Cracking Open a Book: Physically vs Technically

From the day that I could read an entire book by myself, I have always enjoyed the art of reading. It’s something about the way the author puts together characters and a plot to make a fictional universe that takes you away from reality. What I’ve come to realize in this generation is that most people would rather go online and read about the latest celebrity gossip or their friends’ tweets than delve into the world of fiction literature.

In Christine Rosen’s article “In The Beginning Was The Word”, she discusses how our world today is so technologically based that we can’t enjoy words on a piece of paper anymore. Instead, we would rather enjoy it from a screen and in a short amount of time. Rosen goes on to say that “our willingness to follow a writer on a sustained journey that may at times be challenging and frustrating is less compelling than our expectation of being conveniently entertained.” We are officially in the age where if we want to know something about anything, we can have it in 10 seconds or less thanks to smartphones and portable computers.  Rosen describes how technology has changed our views of the word, both positively and negatively

What the screen gives us is pleasurable, but it is not the same kind of experience as deeply engaged reading; the “screen literacy” praised by techno-enthusiasts should be seen as a complement to, not a replacement of, traditional literacy….we find ourselves in the position of living in a highly literate society that chooses not to exercise the privilege of literacy–indeed, it no longer views literacy as a privilege at all.

Whatever happened to the days where newspapers was the only way to get the news of what’s going on in our world? How long has it been since you curled up in a chair and read a good novel? We are so in touch with our lives in a technological sense that everything else that we had grown up with has the potential of being thrown away. It’s great to be saving tress by using less paper but it also takes away the patience we used to have for getting a newspaper every morning or waiting a few months for the next book to be released. Who’s to say that we can’t still have that in our lives?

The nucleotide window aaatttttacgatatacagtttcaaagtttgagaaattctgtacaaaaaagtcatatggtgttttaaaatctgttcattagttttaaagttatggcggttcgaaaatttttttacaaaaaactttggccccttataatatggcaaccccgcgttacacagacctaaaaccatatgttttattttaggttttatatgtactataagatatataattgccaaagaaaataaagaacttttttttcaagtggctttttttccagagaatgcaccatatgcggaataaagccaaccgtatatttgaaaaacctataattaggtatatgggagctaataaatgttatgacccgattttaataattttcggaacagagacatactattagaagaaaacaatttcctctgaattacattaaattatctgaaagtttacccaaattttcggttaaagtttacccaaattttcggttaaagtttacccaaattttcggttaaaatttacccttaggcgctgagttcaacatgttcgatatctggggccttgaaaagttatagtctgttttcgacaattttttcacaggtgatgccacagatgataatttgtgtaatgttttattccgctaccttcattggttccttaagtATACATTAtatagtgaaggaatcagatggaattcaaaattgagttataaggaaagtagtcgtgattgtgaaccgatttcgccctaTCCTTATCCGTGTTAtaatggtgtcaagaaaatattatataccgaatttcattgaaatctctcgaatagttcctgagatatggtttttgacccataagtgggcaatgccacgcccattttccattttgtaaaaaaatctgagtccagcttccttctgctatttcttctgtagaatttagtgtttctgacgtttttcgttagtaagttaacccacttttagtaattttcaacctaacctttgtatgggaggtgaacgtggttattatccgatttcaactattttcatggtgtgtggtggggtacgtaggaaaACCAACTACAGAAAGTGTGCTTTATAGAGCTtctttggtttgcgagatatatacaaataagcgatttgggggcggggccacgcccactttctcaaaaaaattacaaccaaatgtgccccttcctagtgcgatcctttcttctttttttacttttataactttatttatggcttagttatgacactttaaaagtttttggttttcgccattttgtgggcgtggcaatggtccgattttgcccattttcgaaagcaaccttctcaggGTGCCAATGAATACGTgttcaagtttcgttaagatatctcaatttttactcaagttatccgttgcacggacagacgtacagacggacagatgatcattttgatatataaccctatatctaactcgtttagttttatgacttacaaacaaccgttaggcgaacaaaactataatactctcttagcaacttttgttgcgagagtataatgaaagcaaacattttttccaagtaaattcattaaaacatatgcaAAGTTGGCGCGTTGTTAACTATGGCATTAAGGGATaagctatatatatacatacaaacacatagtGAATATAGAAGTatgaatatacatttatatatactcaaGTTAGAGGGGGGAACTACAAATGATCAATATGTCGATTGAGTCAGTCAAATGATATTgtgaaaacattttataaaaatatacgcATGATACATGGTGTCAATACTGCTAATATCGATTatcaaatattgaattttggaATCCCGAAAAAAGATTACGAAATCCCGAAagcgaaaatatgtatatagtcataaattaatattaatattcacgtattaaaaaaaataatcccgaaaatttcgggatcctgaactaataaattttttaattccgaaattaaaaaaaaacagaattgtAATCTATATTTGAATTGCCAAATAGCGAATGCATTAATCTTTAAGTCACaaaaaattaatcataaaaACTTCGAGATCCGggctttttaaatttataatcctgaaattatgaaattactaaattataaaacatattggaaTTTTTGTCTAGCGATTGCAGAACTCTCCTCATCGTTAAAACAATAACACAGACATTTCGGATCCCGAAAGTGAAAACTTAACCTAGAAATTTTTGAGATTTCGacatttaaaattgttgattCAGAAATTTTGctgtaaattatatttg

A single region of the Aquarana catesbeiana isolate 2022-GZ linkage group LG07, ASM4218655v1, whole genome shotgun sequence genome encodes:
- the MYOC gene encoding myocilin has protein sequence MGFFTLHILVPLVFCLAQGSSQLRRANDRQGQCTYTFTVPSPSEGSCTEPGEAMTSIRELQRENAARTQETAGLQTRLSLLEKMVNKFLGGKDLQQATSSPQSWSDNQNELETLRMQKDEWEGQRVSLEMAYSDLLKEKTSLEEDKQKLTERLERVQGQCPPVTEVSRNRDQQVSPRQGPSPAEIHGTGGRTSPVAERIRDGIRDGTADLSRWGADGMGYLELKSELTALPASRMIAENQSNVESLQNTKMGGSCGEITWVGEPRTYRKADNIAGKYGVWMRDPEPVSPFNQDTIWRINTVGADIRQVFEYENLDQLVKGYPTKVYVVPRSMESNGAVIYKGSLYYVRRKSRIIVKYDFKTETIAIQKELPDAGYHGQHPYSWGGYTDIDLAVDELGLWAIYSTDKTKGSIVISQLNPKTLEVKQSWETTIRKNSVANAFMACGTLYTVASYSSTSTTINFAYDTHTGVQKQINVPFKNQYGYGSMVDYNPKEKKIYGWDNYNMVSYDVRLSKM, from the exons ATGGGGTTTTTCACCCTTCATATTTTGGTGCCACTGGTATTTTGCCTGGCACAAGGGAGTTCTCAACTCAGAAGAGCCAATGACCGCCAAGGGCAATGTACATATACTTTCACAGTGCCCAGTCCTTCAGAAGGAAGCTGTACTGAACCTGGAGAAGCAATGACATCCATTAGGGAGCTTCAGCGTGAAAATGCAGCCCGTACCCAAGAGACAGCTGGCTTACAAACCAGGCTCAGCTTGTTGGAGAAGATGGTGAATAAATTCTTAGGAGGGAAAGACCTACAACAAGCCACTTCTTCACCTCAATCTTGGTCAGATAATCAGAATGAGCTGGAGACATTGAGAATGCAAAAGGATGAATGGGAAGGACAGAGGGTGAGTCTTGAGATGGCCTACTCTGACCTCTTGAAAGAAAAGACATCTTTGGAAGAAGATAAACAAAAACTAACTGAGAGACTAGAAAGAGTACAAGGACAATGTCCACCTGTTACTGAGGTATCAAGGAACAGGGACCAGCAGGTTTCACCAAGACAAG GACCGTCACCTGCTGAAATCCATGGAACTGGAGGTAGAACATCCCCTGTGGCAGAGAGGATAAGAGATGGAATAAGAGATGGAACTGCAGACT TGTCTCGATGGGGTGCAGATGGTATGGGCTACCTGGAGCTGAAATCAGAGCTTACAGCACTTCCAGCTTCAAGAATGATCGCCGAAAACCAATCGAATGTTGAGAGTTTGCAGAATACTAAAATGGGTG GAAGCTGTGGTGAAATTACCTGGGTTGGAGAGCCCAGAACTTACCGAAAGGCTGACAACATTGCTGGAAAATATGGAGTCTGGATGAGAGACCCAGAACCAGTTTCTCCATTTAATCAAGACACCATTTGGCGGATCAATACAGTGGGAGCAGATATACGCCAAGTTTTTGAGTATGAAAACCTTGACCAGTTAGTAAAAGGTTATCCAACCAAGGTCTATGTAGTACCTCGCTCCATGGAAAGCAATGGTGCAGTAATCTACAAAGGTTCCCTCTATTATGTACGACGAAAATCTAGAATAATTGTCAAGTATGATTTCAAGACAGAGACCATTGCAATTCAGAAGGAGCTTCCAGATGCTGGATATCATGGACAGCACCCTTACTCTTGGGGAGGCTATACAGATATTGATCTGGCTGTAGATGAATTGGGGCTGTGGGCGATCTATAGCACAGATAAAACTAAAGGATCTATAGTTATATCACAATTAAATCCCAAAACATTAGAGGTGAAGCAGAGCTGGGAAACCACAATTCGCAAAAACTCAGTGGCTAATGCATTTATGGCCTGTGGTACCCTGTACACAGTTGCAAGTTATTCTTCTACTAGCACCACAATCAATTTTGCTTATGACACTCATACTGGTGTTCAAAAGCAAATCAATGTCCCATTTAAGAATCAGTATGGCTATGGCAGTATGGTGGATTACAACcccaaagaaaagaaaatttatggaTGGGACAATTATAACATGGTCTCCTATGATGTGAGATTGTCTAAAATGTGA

As I read this article, it had a lot of great points of today’s society in accounts of literacy but it made me think of how much reading a book is still involved in our lives. Recently, the book series “50 Shades of Grey” by E.L. James has been selling out in bookstores nationwide and it looked like hope has risen for books once again. Plus The New York Times Bestseller List is still booming with new titles of books which must mean that some of us still have an appreciation for the world of fiction. I didn’t have the time to buy the physical books of the 50 Shades of Grey series but I did manage to get all 3 books on my iBooks app on my iPhone. Even though I read it on the screen, it doesn’t take away the fact that it’s still a book nonetheless. Some people see it as a way to save trees and still get in a good read while on the go. The real question is: how long will we last in slow & steady fictional world before our attention moves back to fast & ready technology?

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